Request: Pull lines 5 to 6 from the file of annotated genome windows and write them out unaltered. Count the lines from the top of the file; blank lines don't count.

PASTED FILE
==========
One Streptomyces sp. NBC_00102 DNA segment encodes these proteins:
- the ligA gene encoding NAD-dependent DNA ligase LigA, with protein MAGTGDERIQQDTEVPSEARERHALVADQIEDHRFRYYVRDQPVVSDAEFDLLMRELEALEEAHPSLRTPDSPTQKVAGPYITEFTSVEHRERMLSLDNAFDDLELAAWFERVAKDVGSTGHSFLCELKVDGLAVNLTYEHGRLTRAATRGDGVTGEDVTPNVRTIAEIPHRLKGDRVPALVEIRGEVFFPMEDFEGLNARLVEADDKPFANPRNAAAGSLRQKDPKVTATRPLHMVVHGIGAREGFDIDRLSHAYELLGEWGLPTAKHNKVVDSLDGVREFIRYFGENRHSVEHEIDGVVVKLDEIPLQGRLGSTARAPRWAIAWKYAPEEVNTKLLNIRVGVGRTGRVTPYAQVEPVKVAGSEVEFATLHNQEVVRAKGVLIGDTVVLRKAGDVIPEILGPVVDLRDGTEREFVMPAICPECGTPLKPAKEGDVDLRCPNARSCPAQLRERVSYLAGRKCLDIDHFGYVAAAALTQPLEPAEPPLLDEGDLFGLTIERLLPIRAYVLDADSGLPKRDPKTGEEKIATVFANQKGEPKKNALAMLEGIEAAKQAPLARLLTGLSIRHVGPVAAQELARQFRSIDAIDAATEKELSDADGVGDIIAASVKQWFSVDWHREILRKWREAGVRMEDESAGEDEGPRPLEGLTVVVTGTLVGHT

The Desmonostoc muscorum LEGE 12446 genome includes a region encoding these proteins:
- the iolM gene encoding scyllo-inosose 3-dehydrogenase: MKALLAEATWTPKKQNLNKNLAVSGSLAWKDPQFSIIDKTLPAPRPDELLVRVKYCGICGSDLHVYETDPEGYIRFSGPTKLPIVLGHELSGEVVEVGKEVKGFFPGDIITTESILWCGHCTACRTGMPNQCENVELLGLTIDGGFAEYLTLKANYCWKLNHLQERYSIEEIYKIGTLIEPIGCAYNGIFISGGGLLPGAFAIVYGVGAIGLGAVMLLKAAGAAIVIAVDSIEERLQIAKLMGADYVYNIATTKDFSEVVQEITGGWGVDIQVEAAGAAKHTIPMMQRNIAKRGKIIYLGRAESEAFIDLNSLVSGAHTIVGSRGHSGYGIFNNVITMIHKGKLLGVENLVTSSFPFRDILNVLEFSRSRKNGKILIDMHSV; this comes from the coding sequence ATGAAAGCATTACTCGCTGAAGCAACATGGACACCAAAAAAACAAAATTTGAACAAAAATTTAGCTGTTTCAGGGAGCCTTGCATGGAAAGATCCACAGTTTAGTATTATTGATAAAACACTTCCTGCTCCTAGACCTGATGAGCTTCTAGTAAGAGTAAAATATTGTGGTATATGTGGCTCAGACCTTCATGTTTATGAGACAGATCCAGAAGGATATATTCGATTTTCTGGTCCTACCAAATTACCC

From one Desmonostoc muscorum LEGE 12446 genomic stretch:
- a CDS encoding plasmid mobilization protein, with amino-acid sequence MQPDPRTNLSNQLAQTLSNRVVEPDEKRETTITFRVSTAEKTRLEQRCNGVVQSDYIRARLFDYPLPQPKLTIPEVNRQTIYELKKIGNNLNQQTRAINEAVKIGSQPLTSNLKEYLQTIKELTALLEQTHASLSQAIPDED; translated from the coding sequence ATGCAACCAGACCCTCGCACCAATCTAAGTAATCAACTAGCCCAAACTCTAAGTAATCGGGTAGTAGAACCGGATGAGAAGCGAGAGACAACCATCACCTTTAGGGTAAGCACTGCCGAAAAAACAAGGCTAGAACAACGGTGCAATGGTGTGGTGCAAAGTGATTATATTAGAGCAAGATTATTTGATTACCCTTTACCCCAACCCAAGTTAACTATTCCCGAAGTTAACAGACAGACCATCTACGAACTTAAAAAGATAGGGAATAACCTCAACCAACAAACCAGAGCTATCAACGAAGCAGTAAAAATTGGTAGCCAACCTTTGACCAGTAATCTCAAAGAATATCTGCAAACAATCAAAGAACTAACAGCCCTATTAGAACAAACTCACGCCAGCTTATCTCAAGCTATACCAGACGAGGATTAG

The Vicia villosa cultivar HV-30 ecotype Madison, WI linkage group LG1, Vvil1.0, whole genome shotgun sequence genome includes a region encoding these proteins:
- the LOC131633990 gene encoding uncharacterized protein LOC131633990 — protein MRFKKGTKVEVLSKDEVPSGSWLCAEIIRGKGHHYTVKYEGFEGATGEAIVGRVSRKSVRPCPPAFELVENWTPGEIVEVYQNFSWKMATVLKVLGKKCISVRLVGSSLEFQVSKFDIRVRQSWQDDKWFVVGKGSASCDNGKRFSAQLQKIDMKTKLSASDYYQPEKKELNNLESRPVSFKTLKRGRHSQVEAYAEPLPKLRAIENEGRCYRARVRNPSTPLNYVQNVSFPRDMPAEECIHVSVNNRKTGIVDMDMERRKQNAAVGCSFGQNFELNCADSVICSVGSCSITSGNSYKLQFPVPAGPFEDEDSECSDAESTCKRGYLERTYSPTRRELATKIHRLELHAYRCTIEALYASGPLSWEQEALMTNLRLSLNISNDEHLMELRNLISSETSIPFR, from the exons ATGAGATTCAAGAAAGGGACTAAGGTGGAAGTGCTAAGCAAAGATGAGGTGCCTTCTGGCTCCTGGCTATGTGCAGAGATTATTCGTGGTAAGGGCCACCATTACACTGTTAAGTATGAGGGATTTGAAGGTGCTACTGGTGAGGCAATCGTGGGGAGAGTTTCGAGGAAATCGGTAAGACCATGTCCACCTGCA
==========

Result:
From one Desmonostoc muscorum LEGE 12446 genomic stretch:
- a CDS encoding plasmid mobilization protein, with amino-acid sequence MQPDPRTNLSNQLAQTLSNRVVEPDEKRETTITFRVSTAEKTRLEQRCNGVVQSDYIRARLFDYPLPQPKLTIPEVNRQTIYELKKIGNNLNQQTRAINEAVKIGSQPLTSNLKEYLQTIKELTALLEQTHASLSQAIPDED; translated from the coding sequence ATGCAACCAGACCCTCGCACCAATCTAAGTAATCAACTAGCCCAAACTCTAAGTAATCGGGTAGTAGAACCGGATGAGAAGCGAGAGACAACCATCACCTTTAGGGTAAGCACTGCCGAAAAAACAAGGCTAGAACAACGGTGCAATGGTGTGGTGCAAAGTGATTATATTAGAGCAAGATTATTTGATTACCCTTTACCCCAACCCAAGTTAACTATTCCCGAAGTTAACAGACAGACCATCTACGAACTTAAAAAGATAGGGAATAACCTCAACCAACAAACCAGAGCTATCAACGAAGCAGTAAAAATTGGTAGCCAACCTTTGACCAGTAATCTCAAAGAATATCTGCAAACAATCAAAGAACTAACAGCCCTATTAGAACAAACTCACGCCAGCTTATCTCAAGCTATACCAGACGAGGATTAG